Coronary events included fatal and nonfatal myocardial infarction and procedures for myocardial revascularization. Cardiac events consisted of fatal and nonfatal left ventricular heart failure and coronary events. Fatal and nonfatal cardiovascular events comprised cardiac end points, stroke not including transient ischemic attacks, aortic aneurysm, cor pulmonale, and pulmonary embolism. For all end points, we censored subjects from further analysis after occurrence of the first event.
Genomic DNA from white blood cells was amplified and genotyped for the α-adducin Gly460Trp and the angiotensin-converting enzyme (ACE) insertion/deletion (I/D) polymorphisms as described previously.9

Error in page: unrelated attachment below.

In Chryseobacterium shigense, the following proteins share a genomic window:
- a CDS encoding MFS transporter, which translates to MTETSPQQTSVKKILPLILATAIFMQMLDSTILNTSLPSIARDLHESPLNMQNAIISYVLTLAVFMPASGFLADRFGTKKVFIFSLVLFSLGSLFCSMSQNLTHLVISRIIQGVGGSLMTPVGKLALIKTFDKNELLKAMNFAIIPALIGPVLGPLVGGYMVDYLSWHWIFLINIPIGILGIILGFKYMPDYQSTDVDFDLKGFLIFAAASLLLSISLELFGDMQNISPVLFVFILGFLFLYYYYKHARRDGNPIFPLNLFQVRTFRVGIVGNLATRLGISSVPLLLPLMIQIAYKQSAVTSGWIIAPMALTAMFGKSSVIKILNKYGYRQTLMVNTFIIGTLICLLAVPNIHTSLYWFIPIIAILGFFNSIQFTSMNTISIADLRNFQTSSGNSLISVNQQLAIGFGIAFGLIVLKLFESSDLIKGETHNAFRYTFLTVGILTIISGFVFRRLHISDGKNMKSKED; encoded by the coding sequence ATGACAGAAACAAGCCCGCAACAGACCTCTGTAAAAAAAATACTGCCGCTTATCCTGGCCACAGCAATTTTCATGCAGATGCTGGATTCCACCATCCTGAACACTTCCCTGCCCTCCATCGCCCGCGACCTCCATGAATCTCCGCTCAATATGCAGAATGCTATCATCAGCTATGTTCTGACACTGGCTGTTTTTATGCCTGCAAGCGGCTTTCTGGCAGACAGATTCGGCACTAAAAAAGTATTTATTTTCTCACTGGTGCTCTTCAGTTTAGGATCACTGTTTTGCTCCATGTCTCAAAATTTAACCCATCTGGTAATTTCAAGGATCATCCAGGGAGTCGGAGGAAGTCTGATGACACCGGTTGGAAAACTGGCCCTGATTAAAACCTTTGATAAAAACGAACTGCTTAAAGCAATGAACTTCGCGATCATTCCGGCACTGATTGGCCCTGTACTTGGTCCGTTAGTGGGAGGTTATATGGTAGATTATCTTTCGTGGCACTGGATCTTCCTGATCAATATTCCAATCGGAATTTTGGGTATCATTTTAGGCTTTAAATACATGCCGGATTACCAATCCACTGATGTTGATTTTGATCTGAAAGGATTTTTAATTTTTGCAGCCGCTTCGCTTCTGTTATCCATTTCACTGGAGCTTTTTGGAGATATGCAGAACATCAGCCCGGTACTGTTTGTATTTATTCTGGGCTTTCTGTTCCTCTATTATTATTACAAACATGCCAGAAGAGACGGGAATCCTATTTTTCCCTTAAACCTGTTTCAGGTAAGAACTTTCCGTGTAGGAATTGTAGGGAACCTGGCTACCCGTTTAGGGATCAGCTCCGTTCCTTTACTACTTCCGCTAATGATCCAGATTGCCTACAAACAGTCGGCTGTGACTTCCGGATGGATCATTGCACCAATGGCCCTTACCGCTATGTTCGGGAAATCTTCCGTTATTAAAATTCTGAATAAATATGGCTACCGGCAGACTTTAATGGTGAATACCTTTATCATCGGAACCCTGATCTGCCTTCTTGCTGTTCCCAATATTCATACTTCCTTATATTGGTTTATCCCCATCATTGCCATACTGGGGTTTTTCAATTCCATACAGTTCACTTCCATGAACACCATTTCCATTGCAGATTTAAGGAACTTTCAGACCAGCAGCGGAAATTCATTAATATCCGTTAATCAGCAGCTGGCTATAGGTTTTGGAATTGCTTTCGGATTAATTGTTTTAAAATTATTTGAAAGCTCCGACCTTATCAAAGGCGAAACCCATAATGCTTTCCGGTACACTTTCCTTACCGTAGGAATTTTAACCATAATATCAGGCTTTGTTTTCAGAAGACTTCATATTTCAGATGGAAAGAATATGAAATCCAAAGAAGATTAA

We used the SAS software package (SAS Institute), version 8.2, for database management and statistical analysis. We compared means and proportions by the standard normal z test and the χ2 statistic, respectively, and survival curves by Kaplan–Meier survival function estimates and the log-rank test. We used Cox proportional hazard regression as implemented in the PROC SURVIVAL procedure of the Sudaan software (Research Triangle Institute) version 9.01 to calculate relative hazard ratios (RHRs) while allowing for covariables, confounders, and family clusters. The baseline characteristics evaluated as potential covariables in Cox regression were sex, age, systolic blood pressure, body mass index, smoking, intake of alcohol, use of antihypertensive drugs, serum total cholesterol, and previous cardiovascular complications. For all cardiovascular events, we computed the positive predictive value and the attributable risk associated with the α-adducin Trp allele in patients with stage-2 systolic hypertension20 using published formulas21 and the observed risk of 47.1%.